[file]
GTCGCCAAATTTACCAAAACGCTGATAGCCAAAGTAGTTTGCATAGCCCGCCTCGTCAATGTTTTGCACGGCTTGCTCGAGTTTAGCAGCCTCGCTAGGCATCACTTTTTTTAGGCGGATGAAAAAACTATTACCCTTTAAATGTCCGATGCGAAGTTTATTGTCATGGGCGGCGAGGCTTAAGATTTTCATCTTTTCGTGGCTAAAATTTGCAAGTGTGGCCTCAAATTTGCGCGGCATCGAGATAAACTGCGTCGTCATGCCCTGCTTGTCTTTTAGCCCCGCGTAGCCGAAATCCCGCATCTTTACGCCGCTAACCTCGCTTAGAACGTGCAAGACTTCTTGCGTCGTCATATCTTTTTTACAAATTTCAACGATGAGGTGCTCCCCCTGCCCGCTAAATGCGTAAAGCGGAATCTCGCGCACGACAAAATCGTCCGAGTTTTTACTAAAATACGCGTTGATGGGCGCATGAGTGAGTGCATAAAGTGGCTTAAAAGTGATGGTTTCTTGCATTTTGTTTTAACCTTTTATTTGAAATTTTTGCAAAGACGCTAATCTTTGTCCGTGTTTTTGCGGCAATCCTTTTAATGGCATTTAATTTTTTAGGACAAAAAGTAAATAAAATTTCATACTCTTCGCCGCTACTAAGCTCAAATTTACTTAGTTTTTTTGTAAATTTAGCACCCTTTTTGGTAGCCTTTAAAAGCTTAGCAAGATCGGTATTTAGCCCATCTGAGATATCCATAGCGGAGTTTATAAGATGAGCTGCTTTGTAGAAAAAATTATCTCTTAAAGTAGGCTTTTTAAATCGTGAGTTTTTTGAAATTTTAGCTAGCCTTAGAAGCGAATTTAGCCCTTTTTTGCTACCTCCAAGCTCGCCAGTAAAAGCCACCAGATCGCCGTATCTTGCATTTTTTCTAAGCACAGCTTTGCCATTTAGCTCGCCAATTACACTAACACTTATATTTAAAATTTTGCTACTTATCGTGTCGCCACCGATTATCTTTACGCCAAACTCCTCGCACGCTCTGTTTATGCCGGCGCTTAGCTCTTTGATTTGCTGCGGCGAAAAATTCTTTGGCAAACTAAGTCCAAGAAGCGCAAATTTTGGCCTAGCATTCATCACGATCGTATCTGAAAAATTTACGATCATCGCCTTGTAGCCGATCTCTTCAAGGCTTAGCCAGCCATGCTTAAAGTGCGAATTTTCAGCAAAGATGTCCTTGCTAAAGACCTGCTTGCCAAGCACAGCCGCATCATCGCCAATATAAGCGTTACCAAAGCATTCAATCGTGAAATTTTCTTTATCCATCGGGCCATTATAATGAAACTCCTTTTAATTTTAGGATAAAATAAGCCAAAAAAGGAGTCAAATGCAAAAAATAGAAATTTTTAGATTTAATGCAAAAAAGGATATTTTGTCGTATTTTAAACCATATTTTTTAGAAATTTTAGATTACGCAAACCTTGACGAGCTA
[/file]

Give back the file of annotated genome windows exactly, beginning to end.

GTCGCCAAATTTACCAAAACGCTGATAGCCAAAGTAGTTTGCATAGCCCGCCTCGTCAATGTTTTGCACGGCTTGCTCGAGTTTAGCAGCCTCGCTAGGCATCACTTTTTTTAGGCGGATGAAAAAACTATTACCCTTTAAATGTCCGATGCGAAGTTTATTGTCATGGGCGGCGAGGCTTAAGATTTTCATCTTTTCGTGGCTAAAATTTGCAAGTGTGGCCTCAAATTTGCGCGGCATCGAGATAAACTGCGTCGTCATGCCCTGCTTGTCTTTTAGCCCCGCGTAGCCGAAATCCCGCATCTTTACGCCGCTAACCTCGCTTAGAACGTGCAAGACTTCTTGCGTCGTCATATCTTTTTTACAAATTTCAACGATGAGGTGCTCCCCCTGCCCGCTAAATGCGTAAAGCGGAATCTCGCGCACGACAAAATCGTCCGAGTTTTTACTAAAATACGCGTTGATGGGCGCATGAGTGAGTGCATAAAGTGGCTTAAAAGTGATGGTTTCTTGCATTTTGTTTTAACCTTTTATTTGAAATTTTTGCAAAGACGCTAATCTTTGTCCGTGTTTTTGCGGCAATCCTTTTAATGGCATTTAATTTTTTAGGACAAAAAGTAAATAAAATTTCATACTCTTCGCCGCTACTAAGCTCAAATTTACTTAGTTTTTTTGTAAATTTAGCACCCTTTTTGGTAGCCTTTAAAAGCTTAGCAAGATCGGTATTTAGCCCATCTGAGATATCCATAGCGGAGTTTATAAGATGAGCTGCTTTGTAGAAAAAATTATCTCTTAAAGTAGGCTTTTTAAATCGTGAGTTTTTTGAAATTTTAGCTAGCCTTAGAAGCGAATTTAGCCCTTTTTTGCTACCTCCAAGCTCGCCAGTAAAAGCCACCAGATCGCCGTATCTTGCATTTTTTCTAAGCACAGCTTTGCCATTTAGCTCGCCAATTACACTAACACTTATATTTAAAATTTTGCTACTTATCGTGTCGCCACCGATTATCTTTACGCCAAACTCCTCGCACGCTCTGTTTATGCCGGCGCTTAGCTCTTTGATTTGCTGCGGCGAAAAATTCTTTGGCAAACTAAGTCCAAGAAGCGCAAATTTTGGCCTAGCATTCATCACGATCGTATCTGAAAAATTTACGATCATCGCCTTGTAGCCGATCTCTTCAAGGCTTAGCCAGCCATGCTTAAAGTGCGAATTTTCAGCAAAGATGTCCTTGCTAAAGACCTGCTTGCCAAGCACAGCCGCATCATCGCCAATATAAGCGTTACCAAAGCATTCAATCGTGAAATTTTCTTTATCCATCGGGCCATTATAATGAAACTCCTTTTAATTTTAGGATAAAATAAGCCAAAAAAGGAGTCAAATGCAAAAAATAGAAATTTTTAGATTTAATGCAAAAAAGGATATTTTGTCGTATTTTAAACCATATTTTTTAGAAATTTTAGATTACGCAAACCTTGACGAGCTA